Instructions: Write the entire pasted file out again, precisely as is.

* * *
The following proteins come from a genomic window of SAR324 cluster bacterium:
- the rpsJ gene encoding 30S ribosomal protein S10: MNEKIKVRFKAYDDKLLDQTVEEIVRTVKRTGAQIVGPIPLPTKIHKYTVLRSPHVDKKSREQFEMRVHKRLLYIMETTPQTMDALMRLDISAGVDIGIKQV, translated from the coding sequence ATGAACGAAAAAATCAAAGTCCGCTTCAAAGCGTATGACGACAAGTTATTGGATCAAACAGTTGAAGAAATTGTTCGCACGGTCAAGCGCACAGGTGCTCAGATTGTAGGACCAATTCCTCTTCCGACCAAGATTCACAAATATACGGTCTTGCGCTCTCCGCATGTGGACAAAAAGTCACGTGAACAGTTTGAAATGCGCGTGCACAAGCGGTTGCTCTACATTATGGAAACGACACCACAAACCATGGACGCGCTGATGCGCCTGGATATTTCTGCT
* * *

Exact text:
The following proteins come from a genomic window of SAR324 cluster bacterium:
- the rpsJ gene encoding 30S ribosomal protein S10: MNEKIKVRFKAYDDKLLDQTVEEIVRTVKRTGAQIVGPIPLPTKIHKYTVLRSPHVDKKSREQFEMRVHKRLLYIMETTPQTMDALMRLDISAGVDIGIKQV, translated from the coding sequence ATGAACGAAAAAATCAAAGTCCGCTTCAAAGCGTATGACGACAAGTTATTGGATCAAACAGTTGAAGAAATTGTTCGCACGGTCAAGCGCACAGGTGCTCAGATTGTAGGACCAATTCCTCTTCCGACCAAGATTCACAAATATACGGTCTTGCGCTCTCCGCATGTGGACAAAAAGTCACGTGAACAGTTTGAAATGCGCGTGCACAAGCGGTTGCTCTACATTATGGAAACGACACCACAAACCATGGACGCGCTGATGCGCCTGGATATTTCTGCT